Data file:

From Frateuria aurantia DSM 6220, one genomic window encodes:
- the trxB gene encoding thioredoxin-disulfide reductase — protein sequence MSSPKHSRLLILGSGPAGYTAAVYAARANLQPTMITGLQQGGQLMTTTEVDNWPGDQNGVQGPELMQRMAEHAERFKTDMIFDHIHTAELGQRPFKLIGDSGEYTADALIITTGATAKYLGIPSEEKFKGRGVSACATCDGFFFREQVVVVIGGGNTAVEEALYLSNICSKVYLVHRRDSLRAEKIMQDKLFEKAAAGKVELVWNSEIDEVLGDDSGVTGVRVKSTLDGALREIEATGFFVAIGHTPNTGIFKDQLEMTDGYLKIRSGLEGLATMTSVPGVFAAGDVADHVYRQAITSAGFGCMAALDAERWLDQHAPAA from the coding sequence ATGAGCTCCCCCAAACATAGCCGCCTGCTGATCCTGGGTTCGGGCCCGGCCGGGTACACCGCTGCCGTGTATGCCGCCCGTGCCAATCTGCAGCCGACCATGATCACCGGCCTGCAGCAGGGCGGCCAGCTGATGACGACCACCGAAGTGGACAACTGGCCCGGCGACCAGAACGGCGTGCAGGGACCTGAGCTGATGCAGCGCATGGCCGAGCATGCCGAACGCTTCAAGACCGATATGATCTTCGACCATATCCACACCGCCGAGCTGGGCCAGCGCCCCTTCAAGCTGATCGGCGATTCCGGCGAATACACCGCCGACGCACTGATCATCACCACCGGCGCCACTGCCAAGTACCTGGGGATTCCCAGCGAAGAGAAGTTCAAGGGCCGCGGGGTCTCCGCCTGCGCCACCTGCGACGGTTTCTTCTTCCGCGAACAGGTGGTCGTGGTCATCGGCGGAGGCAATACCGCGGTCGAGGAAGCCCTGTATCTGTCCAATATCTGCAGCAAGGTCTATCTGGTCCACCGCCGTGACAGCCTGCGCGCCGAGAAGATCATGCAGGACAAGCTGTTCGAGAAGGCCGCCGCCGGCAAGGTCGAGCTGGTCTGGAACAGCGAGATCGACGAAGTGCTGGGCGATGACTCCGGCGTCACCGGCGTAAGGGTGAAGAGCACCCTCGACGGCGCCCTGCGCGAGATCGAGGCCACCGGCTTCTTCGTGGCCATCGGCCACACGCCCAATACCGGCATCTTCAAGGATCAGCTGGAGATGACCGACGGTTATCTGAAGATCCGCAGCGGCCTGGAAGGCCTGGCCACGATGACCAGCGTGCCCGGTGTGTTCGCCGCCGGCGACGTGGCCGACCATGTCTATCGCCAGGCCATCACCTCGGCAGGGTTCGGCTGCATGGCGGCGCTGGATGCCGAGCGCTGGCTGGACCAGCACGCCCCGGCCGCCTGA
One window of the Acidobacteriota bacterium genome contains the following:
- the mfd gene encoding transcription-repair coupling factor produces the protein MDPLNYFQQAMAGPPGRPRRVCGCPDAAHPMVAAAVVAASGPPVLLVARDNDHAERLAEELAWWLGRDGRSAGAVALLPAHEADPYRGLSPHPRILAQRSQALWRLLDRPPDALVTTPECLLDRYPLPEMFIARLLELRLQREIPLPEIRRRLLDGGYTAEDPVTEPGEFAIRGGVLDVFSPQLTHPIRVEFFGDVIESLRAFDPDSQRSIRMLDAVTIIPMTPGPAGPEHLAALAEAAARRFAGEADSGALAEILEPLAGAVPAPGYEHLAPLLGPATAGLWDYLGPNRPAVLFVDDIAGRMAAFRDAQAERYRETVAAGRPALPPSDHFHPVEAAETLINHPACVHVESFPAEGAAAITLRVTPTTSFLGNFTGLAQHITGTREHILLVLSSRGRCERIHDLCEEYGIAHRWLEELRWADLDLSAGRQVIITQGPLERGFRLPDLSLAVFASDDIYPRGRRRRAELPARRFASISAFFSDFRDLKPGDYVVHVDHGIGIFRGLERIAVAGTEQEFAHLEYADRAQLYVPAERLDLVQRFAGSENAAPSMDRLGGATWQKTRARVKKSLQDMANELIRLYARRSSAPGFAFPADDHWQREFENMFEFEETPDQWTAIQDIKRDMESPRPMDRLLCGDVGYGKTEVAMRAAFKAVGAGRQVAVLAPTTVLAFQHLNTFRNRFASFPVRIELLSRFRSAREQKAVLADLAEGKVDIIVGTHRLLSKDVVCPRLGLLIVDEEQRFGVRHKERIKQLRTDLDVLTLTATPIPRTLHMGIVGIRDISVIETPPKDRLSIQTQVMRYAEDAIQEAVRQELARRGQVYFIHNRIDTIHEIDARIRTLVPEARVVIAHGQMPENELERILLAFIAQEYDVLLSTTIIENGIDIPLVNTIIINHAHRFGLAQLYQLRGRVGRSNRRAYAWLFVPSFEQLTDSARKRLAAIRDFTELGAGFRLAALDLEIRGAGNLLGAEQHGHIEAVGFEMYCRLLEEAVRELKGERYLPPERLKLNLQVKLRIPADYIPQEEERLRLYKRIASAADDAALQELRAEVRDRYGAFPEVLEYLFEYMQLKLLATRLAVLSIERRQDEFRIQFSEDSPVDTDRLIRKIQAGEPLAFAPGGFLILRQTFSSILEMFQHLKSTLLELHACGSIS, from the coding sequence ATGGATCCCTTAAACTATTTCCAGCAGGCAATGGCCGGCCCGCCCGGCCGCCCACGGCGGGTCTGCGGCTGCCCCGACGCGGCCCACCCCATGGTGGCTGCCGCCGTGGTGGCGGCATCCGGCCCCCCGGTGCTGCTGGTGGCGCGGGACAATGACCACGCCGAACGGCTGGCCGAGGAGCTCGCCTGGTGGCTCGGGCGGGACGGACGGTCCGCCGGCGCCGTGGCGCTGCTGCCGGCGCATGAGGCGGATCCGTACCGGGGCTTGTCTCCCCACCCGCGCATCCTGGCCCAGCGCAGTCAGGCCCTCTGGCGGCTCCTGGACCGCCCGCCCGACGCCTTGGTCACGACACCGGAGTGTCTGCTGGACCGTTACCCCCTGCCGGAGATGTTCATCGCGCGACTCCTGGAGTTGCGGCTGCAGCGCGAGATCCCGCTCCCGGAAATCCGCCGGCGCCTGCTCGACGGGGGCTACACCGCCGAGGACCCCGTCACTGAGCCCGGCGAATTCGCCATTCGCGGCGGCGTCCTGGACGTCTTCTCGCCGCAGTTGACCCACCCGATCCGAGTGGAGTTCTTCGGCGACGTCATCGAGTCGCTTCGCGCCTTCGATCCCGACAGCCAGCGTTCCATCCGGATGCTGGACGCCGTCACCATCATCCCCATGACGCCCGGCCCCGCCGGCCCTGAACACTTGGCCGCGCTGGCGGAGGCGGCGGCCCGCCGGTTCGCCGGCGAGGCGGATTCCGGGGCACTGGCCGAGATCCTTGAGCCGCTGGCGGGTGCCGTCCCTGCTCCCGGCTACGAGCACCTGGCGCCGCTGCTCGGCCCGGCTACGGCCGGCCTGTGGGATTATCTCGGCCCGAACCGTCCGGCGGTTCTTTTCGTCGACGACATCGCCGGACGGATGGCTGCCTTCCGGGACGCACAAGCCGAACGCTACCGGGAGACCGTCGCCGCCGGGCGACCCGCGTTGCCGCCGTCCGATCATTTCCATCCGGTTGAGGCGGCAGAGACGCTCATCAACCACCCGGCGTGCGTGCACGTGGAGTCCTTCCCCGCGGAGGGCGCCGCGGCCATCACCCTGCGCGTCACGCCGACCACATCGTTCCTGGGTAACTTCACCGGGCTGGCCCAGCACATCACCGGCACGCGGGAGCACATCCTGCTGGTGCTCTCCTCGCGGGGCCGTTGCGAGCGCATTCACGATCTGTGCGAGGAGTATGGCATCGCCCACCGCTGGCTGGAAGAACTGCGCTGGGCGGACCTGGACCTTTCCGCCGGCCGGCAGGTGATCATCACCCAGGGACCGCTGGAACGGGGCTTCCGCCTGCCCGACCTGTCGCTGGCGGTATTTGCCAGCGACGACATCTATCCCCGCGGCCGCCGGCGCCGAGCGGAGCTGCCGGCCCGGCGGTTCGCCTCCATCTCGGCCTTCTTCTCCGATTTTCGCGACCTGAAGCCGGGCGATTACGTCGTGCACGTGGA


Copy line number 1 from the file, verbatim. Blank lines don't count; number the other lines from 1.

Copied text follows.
From Frateuria aurantia DSM 6220, one genomic window encodes: